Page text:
Thanks to everyone for the quick and very helpful replies. For future reference, I found the annotated schematic and pointer to a QST article analyzing the RS-35M: http://www.al7fs.us/astron-rs35m%20annotated%203.pdf
The actual problem was more mundane and really taught me something: take Ohm's law seriously.
When I went back to start the diagnositic process, I measured the no-load and full-load voltages right at the P.S. They were 13.8v NL, and 13.6V at 20A load. Hmmmm...
I had originally been measuring my voltages toward the rig end of the power distribution chain - which in my case included lengths of 10ga and 12ga wire, fuses, a RigRunner panel, and multiple Powerpole connectors. So the Astron was certainly fine, and the full-load voltage drop was occurring in the power cabling.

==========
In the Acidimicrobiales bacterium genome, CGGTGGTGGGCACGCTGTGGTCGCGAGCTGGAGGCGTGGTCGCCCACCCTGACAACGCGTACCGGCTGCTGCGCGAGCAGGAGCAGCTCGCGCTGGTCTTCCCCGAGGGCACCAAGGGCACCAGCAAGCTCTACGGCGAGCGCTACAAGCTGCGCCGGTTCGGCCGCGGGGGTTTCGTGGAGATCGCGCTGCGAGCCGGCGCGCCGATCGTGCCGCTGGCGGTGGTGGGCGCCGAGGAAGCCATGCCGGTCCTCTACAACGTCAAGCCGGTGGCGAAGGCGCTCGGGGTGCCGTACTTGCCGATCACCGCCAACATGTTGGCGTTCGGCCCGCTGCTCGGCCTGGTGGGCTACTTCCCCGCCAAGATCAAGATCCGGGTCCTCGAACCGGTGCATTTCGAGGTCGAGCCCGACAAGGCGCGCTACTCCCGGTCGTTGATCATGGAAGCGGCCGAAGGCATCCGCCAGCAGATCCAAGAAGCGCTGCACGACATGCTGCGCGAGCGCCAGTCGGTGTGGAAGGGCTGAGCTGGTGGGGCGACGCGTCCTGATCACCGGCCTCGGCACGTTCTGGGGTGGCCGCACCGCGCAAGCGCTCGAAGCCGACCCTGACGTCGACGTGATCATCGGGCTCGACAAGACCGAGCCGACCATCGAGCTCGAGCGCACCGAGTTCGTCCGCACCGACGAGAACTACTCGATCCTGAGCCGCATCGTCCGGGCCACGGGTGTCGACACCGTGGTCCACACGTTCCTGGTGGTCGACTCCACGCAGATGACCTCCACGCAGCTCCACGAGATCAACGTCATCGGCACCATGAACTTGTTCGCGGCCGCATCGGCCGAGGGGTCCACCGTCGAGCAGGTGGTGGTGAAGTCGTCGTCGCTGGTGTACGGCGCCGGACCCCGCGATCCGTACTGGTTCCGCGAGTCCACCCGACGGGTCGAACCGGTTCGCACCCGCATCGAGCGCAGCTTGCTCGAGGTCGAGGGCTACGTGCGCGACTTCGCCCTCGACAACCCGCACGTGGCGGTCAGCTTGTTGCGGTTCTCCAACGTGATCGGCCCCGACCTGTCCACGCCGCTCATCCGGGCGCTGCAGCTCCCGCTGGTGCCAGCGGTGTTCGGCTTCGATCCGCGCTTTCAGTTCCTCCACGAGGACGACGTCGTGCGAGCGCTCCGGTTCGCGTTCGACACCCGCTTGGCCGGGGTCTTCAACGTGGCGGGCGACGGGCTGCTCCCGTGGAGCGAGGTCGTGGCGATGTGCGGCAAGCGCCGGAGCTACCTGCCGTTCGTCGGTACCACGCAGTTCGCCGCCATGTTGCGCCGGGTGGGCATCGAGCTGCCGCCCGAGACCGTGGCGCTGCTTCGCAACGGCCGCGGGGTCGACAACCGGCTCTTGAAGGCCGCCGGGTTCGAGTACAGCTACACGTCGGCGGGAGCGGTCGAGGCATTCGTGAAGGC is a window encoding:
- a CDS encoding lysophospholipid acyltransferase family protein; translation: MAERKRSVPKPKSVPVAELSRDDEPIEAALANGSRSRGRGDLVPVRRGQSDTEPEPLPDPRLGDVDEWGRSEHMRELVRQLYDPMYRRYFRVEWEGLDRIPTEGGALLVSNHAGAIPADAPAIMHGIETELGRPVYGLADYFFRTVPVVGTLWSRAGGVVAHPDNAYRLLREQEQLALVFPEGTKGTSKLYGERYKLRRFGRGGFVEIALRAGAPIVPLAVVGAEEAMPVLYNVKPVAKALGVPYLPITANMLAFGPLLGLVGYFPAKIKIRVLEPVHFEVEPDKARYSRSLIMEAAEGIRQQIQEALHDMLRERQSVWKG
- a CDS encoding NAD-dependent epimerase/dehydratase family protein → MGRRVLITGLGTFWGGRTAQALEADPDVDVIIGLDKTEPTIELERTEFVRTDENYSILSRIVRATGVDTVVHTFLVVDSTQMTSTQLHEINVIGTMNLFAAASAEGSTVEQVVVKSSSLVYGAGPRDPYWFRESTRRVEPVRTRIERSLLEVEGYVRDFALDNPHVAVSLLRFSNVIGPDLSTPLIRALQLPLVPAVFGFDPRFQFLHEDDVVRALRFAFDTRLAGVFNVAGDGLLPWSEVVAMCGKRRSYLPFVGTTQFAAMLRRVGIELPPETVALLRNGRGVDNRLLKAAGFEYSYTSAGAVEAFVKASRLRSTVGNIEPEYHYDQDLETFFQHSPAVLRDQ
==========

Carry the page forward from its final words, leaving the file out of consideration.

I shortened and simplified the cabling, which reduced the drop quite a bit. Even then, when I measured the actual drop in the cable with just ~5ft of 12ga wire and one set of powerpoles, at 20A load I had almost .2V drop PER SIDE, or ~.4V overall. Within measurement error this basically agrees with the standard resistance figures for 12ga copper wire.
Lesson learned: Even small series resistances accumulate in the power cable chain, and at high current can cause a surprising degree of voltage drop. Use big short power wires. (And don't blame the P/S).
This is one of the downsides of low-voltage/high-current arrangements that we have to live with.
- Les, W9XC